I think the history of the last thirty years shows that this policy of incarceration works. The 1960s and 1970s, as you know, were the era of permissiveness in law enforcement. Fewer people were locked up. The people we put away did not serve long sentences. The incarceration rates dropped. At the end of the 1960s we had fewer people in prison than we did when the decade started. In the 1980s, we started turning things around. We built prisons at the federal level and the state level. We toughened up our criminal justice system. We started putting tougher federal judges on the bench. And during the 1980s we turned around the incarceration rates. We started out with 300,000 prisoners in state prisons at the beginning of the decade and we ended it with 800,000. The spiraling violent crime rate of the 1960s and 1970s came to an abrupt halt and plateaued out. But now it is going up again.

I think if we are going to reduce violent crime we have to finish the job we began in the 1980s and get those violent offenders off the street. Unfortunately, I think a lot of states are relapsing back to the 1960s and 1970s-style revolving door system. Today, prisoners on the average are serving only 37 percent of their sentences. In some states, like Texas, they say it is 22 days for every one year of sentence. In Florida, it is 18 percent of sentence served. That is because of prison capacity. Prisoners are being recycled back out onto the streets, after a very short period of time in prison, simply to make room for the next wave. The average sentence given for rape in this country, for example, is eight years; the average sentence served is three years. Three years is the average price of a rape. In many larger states, it is much lower than that. At least 30 percent of the murders in this country are committed by people who are on probation, parole, or bail at the time of murder. So, 6,500 of our fellow citizens are slaughtered each year by people who have been caught and then prematurely released back onto the streets.

I think stopping the revolving door is going to require three things. It is going to require more resources at both the federal and state level. It is going to require legal reform at both the federal and state level. And it is going to require an unprecedented degree of cooperation -- the federal government, the state government, local enforcement working together to target the hardest core offenders so we get the most bang for the bucks.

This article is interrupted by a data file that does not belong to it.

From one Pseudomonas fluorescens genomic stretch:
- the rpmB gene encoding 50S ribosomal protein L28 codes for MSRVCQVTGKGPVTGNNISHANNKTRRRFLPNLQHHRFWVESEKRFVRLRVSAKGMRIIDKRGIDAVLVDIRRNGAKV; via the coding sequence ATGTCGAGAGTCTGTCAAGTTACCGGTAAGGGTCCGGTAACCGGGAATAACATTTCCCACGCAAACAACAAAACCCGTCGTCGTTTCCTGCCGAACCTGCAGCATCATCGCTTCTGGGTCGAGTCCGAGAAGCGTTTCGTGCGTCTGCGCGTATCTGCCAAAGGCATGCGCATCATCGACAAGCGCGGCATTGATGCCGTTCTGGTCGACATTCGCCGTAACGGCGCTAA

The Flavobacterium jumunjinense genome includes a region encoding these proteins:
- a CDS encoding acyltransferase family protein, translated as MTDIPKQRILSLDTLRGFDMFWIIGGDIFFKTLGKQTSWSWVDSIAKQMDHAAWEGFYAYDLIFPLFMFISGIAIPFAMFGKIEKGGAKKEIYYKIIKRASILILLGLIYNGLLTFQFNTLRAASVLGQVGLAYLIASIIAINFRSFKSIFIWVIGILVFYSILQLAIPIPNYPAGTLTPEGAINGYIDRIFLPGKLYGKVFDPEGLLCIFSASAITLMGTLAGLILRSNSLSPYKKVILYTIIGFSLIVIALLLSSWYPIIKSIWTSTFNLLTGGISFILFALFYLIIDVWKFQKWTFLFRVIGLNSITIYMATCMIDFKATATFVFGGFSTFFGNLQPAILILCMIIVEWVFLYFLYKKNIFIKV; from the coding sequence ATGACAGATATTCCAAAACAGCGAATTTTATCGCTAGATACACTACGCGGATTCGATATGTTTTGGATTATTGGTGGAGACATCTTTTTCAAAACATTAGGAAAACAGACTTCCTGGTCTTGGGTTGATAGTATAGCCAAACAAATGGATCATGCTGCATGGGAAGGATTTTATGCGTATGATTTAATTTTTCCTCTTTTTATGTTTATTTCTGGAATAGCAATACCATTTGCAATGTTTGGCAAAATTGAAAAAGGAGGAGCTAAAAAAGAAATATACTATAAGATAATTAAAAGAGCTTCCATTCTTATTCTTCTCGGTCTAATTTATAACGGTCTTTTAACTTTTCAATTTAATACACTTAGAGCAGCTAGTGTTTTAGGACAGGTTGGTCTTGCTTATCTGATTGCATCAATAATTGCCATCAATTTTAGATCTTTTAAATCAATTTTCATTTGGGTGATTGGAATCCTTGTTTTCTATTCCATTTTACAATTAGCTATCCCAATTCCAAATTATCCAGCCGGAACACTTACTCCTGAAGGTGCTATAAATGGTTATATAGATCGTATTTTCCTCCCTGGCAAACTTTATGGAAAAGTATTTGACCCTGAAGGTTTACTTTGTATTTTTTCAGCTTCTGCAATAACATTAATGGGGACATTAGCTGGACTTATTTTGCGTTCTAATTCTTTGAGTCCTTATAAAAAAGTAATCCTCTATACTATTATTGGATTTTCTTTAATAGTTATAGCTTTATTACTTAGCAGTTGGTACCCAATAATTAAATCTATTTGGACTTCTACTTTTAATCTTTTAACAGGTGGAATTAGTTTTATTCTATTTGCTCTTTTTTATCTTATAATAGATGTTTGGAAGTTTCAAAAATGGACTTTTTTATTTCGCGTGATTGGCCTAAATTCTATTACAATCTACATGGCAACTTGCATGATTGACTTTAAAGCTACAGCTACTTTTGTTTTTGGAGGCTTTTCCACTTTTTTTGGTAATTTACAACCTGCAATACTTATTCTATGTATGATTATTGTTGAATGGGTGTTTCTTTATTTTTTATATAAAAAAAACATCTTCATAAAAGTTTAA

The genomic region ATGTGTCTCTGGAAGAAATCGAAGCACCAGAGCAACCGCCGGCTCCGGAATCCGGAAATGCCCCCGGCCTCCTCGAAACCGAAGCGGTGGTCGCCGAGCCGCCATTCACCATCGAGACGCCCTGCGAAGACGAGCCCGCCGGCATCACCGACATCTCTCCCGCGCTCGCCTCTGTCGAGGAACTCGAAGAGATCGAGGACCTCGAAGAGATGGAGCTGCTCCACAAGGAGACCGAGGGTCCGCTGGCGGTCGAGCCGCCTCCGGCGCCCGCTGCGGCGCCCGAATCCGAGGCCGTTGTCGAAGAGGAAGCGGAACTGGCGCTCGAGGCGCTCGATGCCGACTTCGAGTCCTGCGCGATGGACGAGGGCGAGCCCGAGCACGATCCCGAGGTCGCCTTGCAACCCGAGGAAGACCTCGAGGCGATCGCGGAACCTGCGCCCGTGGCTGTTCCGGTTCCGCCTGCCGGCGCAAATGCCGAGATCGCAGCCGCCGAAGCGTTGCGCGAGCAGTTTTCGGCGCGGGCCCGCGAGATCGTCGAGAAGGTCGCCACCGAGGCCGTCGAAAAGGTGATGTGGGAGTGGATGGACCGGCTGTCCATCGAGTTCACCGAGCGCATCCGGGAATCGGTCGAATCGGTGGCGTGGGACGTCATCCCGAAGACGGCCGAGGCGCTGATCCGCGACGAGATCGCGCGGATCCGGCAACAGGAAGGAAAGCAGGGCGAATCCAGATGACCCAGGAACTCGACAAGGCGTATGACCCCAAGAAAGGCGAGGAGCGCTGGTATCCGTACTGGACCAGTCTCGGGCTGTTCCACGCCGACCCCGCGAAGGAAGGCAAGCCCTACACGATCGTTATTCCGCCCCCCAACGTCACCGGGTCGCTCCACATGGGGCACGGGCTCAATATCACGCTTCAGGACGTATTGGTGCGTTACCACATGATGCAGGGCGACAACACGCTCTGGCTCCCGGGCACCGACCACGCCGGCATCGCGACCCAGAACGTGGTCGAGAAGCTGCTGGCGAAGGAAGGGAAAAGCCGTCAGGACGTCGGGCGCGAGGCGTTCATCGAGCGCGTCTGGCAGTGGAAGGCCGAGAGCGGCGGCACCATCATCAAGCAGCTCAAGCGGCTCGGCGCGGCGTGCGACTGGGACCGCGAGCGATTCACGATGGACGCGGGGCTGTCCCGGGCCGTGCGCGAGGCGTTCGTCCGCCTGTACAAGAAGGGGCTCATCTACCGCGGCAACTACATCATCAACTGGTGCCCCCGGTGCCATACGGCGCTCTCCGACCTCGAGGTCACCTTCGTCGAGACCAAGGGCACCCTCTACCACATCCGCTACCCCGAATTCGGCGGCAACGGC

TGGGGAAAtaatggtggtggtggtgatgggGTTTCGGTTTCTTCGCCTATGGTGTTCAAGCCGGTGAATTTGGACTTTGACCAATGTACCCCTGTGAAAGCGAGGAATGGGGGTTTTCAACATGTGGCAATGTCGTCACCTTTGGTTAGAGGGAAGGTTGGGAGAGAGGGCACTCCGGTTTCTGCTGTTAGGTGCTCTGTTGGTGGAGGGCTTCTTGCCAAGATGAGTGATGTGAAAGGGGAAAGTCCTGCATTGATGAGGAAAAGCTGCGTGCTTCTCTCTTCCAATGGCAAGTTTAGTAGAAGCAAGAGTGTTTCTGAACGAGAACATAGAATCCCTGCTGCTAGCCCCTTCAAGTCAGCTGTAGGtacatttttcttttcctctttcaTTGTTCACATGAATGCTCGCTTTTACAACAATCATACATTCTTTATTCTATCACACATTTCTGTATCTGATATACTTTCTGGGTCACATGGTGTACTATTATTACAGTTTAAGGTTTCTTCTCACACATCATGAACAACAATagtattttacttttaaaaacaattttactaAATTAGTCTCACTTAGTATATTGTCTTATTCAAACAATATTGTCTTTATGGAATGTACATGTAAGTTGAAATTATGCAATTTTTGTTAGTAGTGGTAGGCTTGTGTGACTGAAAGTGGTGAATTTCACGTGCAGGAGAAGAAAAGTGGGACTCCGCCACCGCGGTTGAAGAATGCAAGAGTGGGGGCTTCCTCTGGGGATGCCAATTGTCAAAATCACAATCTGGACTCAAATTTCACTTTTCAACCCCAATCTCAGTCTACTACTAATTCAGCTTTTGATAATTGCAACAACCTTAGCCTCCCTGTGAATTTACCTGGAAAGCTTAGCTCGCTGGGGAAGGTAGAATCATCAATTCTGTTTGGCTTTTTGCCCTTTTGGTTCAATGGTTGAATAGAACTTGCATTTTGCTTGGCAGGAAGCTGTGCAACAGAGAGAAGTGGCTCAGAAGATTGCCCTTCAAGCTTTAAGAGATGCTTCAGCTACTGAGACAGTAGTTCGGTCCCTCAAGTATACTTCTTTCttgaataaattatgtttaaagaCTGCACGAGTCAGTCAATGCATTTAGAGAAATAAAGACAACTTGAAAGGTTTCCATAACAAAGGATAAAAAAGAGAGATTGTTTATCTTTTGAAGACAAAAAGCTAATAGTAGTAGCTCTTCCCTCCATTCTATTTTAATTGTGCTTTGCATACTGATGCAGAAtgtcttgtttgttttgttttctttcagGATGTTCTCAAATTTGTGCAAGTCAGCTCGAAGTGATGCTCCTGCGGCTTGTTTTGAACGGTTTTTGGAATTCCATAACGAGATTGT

The President has put substantial resources both into the federal effort and into state law enforcement, substantially increasing assistance to the states -- notwithstanding some erroneous information handed out last week by political opponents -- and substantially increasing the Justice Department budget over 60 percent in three years. And he has done this against the Congress that has been cutting back on his law enforcement requests. I think we are going to have to see the states also make that kind of commitment. My own view is that we are not spending enough on state and local law enforcement.

We have to get back to basics during times of tight budgets and spend money on things that count. We have to recall that protecting the public security is the first duty of government. That is why we submit ourselves to government in the first place, because of the security. The government has an obligation to perform that function, and right now they are not putting in the kind of investment that is needed.

Astronomical Costs. In fact, we are being penny wise and pound foolish, because the cost of not investing in law enforcement is much higher than the cost of investing. The cost of crime -- just the economic cost -- is $92 billion a year. That doesn't count lives lost. It is lost to the criminal justice system in revolving doors -- we just keep on spending our resources, spinning our wheels, essentially. There is the cost of private security. We spend astronomical amounts of money in private security in this country. We don't put the bars up around the prisoners, people who deserve to be behind bars, and private citizens pay to put bars up between themselves and prisoners, and they become the prisoners. And that is exactly what is happening. And there are a lot of other economic costs -- lost sales, lost revenues, and so forth.